Sorry for the delay in responding to your post. You're correct that the percentage of 23& me customers with ApoE 4 is higher than would be expected based on population studies. For those who want the numbers, here's a slightly reformatted report:
23andMe® Personal Genome Service® (PGS)Genetic Health Risk Reports Package Insert
Published studies of people who don’t have Alzheimer’s disease estimate that 13-16% of people of European
descent, 18-23% of people of African American descent, 11-23% of people of Hispanic descent, and 7-14% of people of East Asian descent carry at least one copy of the ε4variant. Among people with Alzheimer’s disease, published studies estimate that 34-41% of people of European descent, 32-42% of people of African American descent, 19-32% of people of Hispanic descent, and 25-30% of people of East Asian descent carry at least one copy of the ε4 variant.
Frequency of the APOE ε4 variant in 23andMe customers
Variant name: ε4
African- American 34.10%
Ashkenazi Jewish 21.84%
East Asian 17.39%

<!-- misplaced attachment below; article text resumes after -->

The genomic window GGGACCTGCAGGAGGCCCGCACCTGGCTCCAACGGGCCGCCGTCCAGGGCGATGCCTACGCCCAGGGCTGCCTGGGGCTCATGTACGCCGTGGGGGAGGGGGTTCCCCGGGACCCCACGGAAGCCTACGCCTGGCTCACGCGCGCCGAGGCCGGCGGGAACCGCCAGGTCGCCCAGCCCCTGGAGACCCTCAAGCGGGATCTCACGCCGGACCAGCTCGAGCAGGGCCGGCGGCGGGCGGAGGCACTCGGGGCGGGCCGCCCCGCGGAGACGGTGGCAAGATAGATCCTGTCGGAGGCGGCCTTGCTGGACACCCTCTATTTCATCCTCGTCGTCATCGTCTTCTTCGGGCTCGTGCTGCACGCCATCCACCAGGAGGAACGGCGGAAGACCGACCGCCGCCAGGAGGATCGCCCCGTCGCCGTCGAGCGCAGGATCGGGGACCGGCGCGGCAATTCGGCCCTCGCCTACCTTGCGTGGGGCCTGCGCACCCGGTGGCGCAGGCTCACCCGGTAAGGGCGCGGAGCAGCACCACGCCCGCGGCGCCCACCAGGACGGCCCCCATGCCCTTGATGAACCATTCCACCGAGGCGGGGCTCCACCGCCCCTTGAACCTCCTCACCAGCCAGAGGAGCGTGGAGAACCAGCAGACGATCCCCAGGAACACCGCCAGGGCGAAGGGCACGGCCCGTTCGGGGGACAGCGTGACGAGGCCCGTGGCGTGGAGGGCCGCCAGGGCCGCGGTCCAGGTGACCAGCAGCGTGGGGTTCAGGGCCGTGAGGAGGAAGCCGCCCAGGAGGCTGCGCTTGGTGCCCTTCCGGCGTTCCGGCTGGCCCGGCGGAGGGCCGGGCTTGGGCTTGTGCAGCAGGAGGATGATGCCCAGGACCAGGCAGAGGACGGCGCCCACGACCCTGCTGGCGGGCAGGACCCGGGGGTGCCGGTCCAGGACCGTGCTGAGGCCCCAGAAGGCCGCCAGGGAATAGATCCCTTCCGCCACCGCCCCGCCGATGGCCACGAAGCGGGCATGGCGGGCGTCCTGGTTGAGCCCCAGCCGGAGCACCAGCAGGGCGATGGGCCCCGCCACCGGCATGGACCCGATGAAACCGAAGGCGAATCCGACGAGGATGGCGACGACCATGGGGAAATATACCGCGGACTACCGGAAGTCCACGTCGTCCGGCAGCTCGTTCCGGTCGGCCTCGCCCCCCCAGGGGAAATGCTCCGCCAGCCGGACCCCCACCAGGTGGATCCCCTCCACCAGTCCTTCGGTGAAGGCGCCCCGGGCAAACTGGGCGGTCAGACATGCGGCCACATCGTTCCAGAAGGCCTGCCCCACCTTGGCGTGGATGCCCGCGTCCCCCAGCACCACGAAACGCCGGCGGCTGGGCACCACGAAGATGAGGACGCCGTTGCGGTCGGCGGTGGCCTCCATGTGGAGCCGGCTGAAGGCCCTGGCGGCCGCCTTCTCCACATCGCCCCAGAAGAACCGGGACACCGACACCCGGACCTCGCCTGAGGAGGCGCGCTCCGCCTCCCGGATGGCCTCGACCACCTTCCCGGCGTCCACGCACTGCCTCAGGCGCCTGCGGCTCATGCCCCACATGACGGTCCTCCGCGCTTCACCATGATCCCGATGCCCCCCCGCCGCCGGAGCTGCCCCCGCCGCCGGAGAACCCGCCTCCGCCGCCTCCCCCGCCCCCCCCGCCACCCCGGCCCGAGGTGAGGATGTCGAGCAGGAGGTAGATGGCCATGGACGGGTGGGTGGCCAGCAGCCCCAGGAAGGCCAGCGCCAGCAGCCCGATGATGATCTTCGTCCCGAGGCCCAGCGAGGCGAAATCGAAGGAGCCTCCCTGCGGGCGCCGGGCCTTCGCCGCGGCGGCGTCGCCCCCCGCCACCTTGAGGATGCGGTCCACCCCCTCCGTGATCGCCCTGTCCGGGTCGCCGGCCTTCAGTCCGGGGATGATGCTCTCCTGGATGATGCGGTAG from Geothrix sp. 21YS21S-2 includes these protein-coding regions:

Hispanic or Latino 22.44%
South Asian 17.16%
The insert data also claims that their tests have achieved about 99% accuracy, and they cite that the following "rare mutations" may affect the accuracy: may have rs11542041, rs573658040, or rs543363163. So I think there's a dissertation, or at least master's thesis in here somewhere for some aspiring sociologist or public health policy advocate to figure out what's driving this over-representation: family history of dementia? ancestral curiosity of people in the US whose ancestors came over from Ireland, the UK and northern Europe too long ago to know the family history? The latter was the case in my family; I was the only one who had heard of ApoE 4/4 and never expected to find out I had it, even with family history.